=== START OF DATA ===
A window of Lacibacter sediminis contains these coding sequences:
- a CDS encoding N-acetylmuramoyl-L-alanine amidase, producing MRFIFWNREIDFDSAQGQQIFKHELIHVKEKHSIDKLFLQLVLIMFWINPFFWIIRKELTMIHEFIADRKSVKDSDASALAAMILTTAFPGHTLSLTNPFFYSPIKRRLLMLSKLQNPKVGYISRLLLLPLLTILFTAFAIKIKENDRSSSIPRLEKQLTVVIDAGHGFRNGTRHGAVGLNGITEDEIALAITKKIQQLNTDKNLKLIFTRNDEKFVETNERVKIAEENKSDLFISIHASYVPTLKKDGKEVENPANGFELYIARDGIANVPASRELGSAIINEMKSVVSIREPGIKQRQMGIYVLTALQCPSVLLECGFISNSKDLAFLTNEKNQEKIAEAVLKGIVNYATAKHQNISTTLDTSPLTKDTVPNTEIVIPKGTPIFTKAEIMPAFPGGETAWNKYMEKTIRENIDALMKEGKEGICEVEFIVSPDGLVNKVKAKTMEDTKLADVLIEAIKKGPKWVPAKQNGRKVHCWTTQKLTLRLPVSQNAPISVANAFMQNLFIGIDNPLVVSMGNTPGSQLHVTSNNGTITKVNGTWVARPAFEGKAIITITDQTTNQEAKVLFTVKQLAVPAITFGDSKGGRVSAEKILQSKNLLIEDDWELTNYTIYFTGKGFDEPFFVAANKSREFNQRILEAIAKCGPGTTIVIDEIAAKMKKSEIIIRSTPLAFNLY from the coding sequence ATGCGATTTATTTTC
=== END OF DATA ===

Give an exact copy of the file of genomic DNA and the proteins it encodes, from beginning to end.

A window of Lacibacter sediminis contains these coding sequences:
- a CDS encoding N-acetylmuramoyl-L-alanine amidase, producing MRFIFWNREIDFDSAQGQQIFKHELIHVKEKHSIDKLFLQLVLIMFWINPFFWIIRKELTMIHEFIADRKSVKDSDASALAAMILTTAFPGHTLSLTNPFFYSPIKRRLLMLSKLQNPKVGYISRLLLLPLLTILFTAFAIKIKENDRSSSIPRLEKQLTVVIDAGHGFRNGTRHGAVGLNGITEDEIALAITKKIQQLNTDKNLKLIFTRNDEKFVETNERVKIAEENKSDLFISIHASYVPTLKKDGKEVENPANGFELYIARDGIANVPASRELGSAIINEMKSVVSIREPGIKQRQMGIYVLTALQCPSVLLECGFISNSKDLAFLTNEKNQEKIAEAVLKGIVNYATAKHQNISTTLDTSPLTKDTVPNTEIVIPKGTPIFTKAEIMPAFPGGETAWNKYMEKTIRENIDALMKEGKEGICEVEFIVSPDGLVNKVKAKTMEDTKLADVLIEAIKKGPKWVPAKQNGRKVHCWTTQKLTLRLPVSQNAPISVANAFMQNLFIGIDNPLVVSMGNTPGSQLHVTSNNGTITKVNGTWVARPAFEGKAIITITDQTTNQEAKVLFTVKQLAVPAITFGDSKGGRVSAEKILQSKNLLIEDDWELTNYTIYFTGKGFDEPFFVAANKSREFNQRILEAIAKCGPGTTIVIDEIAAKMKKSEIIIRSTPLAFNLY from the coding sequence ATGCGATTTATTTTC